Several of the nation's largest Internet service providers were called to Capitol Hill on Thursday, as lawmakers delved whether new laws are needed to protect consumers' privacy amid targeted ad campaigns.
Representatives of AT&T, Verizon Communications, and Time Warner Cable addressed the U.S. Senate Committee on Commerce, Science, and Transportation during a hearing on broadband provider practices and consumer privacy.
The ISPs urged committee members to forgo passing new laws to regulate the use of targeted online advertising, instead advocating for a self-regulation of the industry to keep consumers' Web surfing habits secure and private.
During the hearing, the ISPs, along with Gigi Sohn, president of public-interest advocacy group Public Knowledge, outlined measures that ISPs, advertising networks, and search engine companies should be deploying, as the use of targeted online advertising gains favor with advertisers.
Targeted advertising tracks the various Web sites a user visits, culling information on their surfing habits to deliver specific ads to the user based on that information. In describing the deep-packet inspection of a user's Internet traffic, Sohn compared it to a postal worker ripping open a user's mail.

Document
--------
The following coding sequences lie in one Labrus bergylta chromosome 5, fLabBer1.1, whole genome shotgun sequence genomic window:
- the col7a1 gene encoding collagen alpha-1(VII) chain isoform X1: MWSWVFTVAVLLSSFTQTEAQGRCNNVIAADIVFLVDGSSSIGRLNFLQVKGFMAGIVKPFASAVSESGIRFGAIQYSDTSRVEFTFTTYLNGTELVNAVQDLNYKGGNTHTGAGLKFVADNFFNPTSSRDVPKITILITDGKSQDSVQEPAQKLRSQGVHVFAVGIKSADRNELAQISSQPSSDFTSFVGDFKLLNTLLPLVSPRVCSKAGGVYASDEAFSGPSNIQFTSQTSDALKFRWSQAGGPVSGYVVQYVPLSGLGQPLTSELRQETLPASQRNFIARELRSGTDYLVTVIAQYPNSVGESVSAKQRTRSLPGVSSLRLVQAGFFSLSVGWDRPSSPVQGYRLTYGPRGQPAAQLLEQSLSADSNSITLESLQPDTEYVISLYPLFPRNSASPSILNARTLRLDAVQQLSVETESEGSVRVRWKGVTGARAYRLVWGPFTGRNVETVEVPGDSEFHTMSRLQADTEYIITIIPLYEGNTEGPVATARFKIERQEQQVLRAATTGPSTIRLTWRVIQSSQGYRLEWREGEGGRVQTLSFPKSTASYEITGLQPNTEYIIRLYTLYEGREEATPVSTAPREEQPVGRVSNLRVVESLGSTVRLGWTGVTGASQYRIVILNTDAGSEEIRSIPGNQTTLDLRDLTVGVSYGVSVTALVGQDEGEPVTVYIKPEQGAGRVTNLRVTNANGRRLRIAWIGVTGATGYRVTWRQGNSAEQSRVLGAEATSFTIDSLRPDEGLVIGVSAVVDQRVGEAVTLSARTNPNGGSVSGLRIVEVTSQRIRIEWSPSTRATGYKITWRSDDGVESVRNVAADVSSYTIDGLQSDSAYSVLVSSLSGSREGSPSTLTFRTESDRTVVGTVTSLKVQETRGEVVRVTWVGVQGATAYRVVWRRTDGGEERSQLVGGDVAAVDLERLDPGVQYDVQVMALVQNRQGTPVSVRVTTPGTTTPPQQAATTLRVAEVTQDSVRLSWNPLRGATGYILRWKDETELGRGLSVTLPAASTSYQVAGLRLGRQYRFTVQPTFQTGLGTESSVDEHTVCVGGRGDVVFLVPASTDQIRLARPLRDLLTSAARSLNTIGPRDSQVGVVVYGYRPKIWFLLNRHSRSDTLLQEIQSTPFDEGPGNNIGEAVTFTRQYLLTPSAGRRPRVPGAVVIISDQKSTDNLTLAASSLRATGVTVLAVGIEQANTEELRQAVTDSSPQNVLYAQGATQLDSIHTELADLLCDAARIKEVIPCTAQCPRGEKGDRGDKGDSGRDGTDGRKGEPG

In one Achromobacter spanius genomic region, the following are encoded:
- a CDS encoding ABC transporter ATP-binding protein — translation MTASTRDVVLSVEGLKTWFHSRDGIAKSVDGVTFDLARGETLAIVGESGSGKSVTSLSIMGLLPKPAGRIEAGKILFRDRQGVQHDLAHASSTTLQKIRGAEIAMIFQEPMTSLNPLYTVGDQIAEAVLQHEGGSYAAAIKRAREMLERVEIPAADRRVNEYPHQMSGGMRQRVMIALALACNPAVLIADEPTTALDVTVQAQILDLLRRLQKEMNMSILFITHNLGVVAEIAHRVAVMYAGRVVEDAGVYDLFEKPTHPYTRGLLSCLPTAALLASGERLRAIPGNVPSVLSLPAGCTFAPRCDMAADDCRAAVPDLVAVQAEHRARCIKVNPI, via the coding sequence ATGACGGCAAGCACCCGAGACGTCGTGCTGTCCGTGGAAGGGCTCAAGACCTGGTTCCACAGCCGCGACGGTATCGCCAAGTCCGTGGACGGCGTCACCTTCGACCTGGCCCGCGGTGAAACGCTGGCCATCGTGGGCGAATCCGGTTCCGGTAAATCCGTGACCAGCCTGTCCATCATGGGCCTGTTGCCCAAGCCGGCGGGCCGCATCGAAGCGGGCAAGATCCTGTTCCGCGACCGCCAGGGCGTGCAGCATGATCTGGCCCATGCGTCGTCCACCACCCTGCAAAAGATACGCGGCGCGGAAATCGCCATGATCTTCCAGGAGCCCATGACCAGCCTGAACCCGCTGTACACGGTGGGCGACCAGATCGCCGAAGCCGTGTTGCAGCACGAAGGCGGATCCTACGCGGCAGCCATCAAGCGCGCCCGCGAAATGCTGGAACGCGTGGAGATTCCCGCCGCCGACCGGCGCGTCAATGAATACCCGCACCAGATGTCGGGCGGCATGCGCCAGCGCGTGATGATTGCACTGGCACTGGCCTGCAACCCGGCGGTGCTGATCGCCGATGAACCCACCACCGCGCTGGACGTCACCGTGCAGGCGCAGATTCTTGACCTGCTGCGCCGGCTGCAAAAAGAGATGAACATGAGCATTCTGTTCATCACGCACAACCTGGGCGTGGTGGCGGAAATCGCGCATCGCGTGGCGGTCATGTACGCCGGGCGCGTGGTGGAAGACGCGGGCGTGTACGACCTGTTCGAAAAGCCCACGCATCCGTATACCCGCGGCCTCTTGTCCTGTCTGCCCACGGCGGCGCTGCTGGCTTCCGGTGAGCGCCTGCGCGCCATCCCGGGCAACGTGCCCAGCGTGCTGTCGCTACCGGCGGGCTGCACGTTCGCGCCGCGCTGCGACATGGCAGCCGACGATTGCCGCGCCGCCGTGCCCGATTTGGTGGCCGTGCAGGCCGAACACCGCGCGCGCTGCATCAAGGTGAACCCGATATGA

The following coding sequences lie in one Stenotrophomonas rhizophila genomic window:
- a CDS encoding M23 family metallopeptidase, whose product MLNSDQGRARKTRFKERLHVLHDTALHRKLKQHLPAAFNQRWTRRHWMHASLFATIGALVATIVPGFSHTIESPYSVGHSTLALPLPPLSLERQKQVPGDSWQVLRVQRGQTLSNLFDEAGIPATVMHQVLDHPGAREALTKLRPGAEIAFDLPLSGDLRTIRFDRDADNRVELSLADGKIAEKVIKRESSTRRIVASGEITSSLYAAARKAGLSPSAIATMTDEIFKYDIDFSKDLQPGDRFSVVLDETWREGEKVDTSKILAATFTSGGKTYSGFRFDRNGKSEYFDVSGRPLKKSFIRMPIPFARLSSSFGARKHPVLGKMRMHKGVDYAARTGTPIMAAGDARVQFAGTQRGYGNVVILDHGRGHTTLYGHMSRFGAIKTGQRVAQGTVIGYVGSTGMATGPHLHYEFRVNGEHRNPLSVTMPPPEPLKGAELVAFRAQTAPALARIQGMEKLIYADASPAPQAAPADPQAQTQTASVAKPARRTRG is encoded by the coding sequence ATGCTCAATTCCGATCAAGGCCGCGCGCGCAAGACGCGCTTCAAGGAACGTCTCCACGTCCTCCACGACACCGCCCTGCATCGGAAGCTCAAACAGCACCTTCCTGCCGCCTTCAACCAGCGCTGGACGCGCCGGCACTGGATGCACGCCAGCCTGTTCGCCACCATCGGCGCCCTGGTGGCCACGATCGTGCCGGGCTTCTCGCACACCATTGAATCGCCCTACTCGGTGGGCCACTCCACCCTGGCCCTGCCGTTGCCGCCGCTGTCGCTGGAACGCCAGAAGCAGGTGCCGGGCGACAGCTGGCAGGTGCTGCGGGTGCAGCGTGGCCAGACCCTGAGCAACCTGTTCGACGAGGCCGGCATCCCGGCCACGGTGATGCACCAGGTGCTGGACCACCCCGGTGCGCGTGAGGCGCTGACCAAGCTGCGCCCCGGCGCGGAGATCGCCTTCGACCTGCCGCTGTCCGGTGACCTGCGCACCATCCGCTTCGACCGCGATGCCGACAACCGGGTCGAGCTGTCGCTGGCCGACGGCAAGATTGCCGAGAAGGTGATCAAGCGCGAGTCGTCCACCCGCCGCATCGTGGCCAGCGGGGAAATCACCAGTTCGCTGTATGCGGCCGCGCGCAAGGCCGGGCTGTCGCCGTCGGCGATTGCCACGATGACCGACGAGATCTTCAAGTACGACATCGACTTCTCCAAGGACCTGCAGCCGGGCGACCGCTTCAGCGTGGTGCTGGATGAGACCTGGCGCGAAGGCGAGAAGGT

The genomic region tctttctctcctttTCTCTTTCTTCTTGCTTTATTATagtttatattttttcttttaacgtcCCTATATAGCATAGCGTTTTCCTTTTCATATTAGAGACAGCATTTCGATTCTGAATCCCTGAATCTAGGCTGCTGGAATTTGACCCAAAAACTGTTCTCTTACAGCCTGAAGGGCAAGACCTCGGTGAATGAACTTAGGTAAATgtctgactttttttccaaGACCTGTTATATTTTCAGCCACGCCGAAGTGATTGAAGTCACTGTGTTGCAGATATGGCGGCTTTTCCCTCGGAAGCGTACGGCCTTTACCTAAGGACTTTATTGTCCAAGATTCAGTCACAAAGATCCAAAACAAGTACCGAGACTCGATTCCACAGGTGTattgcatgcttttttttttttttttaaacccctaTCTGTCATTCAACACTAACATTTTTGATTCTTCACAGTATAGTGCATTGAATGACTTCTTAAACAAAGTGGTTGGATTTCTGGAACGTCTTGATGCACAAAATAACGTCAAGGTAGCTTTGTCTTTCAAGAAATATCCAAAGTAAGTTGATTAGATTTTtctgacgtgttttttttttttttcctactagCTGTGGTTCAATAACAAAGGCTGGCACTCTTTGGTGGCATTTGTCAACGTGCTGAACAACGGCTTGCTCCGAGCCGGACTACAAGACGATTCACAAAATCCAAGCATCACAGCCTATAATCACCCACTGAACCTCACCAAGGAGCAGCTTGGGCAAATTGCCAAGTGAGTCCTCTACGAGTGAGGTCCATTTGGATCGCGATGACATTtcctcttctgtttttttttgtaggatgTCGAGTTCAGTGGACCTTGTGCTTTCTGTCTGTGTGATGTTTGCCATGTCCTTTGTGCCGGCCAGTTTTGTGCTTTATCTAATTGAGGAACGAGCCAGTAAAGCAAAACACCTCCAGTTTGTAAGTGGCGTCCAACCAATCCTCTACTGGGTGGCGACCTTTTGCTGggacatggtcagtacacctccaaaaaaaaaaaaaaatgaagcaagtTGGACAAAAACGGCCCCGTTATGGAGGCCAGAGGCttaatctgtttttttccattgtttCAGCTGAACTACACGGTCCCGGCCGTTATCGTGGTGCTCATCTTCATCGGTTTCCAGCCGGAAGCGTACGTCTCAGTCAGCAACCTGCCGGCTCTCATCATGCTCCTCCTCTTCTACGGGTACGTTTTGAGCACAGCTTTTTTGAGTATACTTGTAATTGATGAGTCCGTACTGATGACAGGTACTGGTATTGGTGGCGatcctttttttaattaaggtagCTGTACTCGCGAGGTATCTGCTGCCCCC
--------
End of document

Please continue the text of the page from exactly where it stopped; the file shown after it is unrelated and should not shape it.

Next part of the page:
"Deep-packet inspection is the Internet equivalent of the postal service reading your mail. They might be reading your mail for any number of reasons, but the fact remains that your mail is being read by people whose job it is to deliver it," Sohn said during the hearing.
She added: "Until recently, when you handed that envelope to your ISP, the ISP simply read the address, figured out where to send the envelope in order to get it to its destination, and handed it off to the proper mail carrier. Now we understand (that) more and more ISPs are opening these envelopes, reading the contents, and keeping or using the contents inside for their own purposes or to pass it on to third parties to use."
The Internet providers offered several recommendations for members of their industry, as well as advertising networks and search engines, with respect to behavioral-targeted advertising.
One recommendation includes requiring users to opt into a deep-packet inspection program, or DPP, rather than automatically signing them aboard. And, more importantly, ensuring that they have the ability to sign out of such a program if they initially allow DPP, said Thomas Tauke, Verizon's executive vice president of public affairs, policy, and communications.
Consumers should also have a clear understanding of what the program will do with their information, as well as a prominent location to read about that policy, noted Peter Stern, Time Warner Cable's chief strategy officer. Stern also advocated the safeguarding of the information.
Although targeted online advertising is most popular among advertisers, at least one ISP noted that it also is taking advantage of its methods.
"AT&T does not use a deep-packet approach but will engage in targeted ads, only after a consumer has consented," said Dorothy Attwood, AT&T Services' vice president of public policy and chief privacy officer.